Dealing with anxiety can seem like a never-ending process. After all, there are so many sources of anxiety in the world of the 21st century. The threat of terrorism, war, environmental issues, job stress, record rates of divorce and a thousand other issues all lean on us every day. So feeling a bit anxious about things is not all that unusual. It’s only when that anxiety gets out of hand and starts interfering with our ability to act in our own best interests that problems arise. But how can you tell the difference between normal anxiety and an anxiety disorder? And how to deal with anxiety if it is an issue in your life?
As we mentioned in the opening, a bit of anxiety is typically not a big deal. If a person didn’t feel some level of anxiety with everything that’s going on in the world you’d have to question if they’re paying attention. Anxiety only tips over into the ‘disorder’ category when it starts to interfere with daily life. When, as doctor Jerilyn Ross says, you start to think that “around every corner, there’s the next possible disaster.”
At that point, the person has lost perspective and their anxiety has entered the realm of the disorder. But that’s not to say they’re powerless to right the ship. There are in fact a number of effective coping mechanisms one can learn to reduce anxiety levels. Here are a few of the most effective.
- Challenge your negative thoughts – When a negative thought enters your mind and threatens to derail you, ask yourself this: “How is this relevant to what I was doing?” Asking yourself this question can help you see that you’re in danger of losing focus. As the old saying goes, “Be where your feet are.” That means resist the temptation to indulge negative thoughts and get on with the task in front of you.
- Practice relaxation techniques – It’s a medical fact that people in the grips of anxiety tend to hold their breath. Or at the very least, breathe sporadically. You can often override this physiological response by being mindful of your breathing. If you sense that you’re tightening up and your breathing is losing its natural rhythm, stop what you’re doing and take a series of slow, deep breaths. Once you’ve returned to a calmer state it’s a good time to remind yourself to be where your feet are and move ahead with the task at hand. Whatever was causing the anxiety can wait.
- Identify those things that trigger you – In order to know how to deal with anxiety you need to know what’s triggering it. Are there any common factors that accompany your anxious episodes? For instance, have you had trouble with anxiety after drinking a second cup of coffee in the morning? Do you feel anxious every time you encounter a certain person? If so, why? Is it something that can be defused? If there’s a trigger that resists a simple solution you may need to consider more involved coping techniques, such as…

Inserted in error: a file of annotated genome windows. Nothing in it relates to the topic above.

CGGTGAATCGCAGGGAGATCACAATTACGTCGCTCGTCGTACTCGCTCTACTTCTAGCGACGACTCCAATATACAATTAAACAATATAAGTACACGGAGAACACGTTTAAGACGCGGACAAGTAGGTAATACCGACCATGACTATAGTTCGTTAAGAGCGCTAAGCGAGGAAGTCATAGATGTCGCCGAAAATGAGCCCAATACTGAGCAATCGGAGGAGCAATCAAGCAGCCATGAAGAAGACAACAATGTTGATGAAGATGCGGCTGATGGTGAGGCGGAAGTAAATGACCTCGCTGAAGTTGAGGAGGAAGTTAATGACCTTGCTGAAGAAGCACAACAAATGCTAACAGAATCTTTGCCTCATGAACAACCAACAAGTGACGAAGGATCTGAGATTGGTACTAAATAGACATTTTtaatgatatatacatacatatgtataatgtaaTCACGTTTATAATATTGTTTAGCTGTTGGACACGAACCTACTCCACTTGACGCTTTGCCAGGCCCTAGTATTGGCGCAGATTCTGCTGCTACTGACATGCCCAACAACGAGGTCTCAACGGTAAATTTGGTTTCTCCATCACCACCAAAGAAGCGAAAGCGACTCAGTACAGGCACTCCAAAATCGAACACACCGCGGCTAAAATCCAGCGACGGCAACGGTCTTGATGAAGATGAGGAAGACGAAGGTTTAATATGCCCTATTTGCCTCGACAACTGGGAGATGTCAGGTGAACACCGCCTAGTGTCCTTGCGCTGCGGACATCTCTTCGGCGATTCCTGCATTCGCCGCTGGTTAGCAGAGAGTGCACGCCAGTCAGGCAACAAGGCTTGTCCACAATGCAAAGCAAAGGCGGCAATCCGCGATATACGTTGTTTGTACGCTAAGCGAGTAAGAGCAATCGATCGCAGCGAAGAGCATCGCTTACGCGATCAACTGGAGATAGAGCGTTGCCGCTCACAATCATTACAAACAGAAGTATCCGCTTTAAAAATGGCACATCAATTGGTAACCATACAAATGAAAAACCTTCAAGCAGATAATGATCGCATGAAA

- Cognitive-behavioral therapy – Cognitive behavioral therapy or CBT teaches people how to incorporate different ways of thinking about those things that typically trigger anxiety. In many cases, it’s a matter of removing yourself from the situation and trying to see it as a 3rd party observer would. In other cases, it’s more involved. But the goal is to change the way you think about those things that typically trigger anxiety. It will likely take some time, but it’s often worth it.
- Consider meditation – Meditation has been helping people relieve stress and anxiety for thousands of years. It can be a very effective tool that helps you purge negative, anxious thoughts from your mind. There are scores of websites and internet videos that can teach you basic meditation techniques. It’s also a safe bet that there are numerous places in your community where you can learn and practice meditation.
Should your anxiety resist common mitigation techniques like those outlined above, you may want to consider medication. There are more anxiety medications on the market today than ever before. Including one that is threatening to make most others obsolete. It’s called ketamine and it’s being hailed by many mental health professionals as the most important breakthrough in the treatment of depression and anxiety in decades.
Anxiety Treatment with Ketamine
Some research indicates that up to 80% of patients can find relief from their symptoms after a series of IV Ketamine infusions. Before you move to a more well-known alternative ask your doctor or mental health professional about ketamine.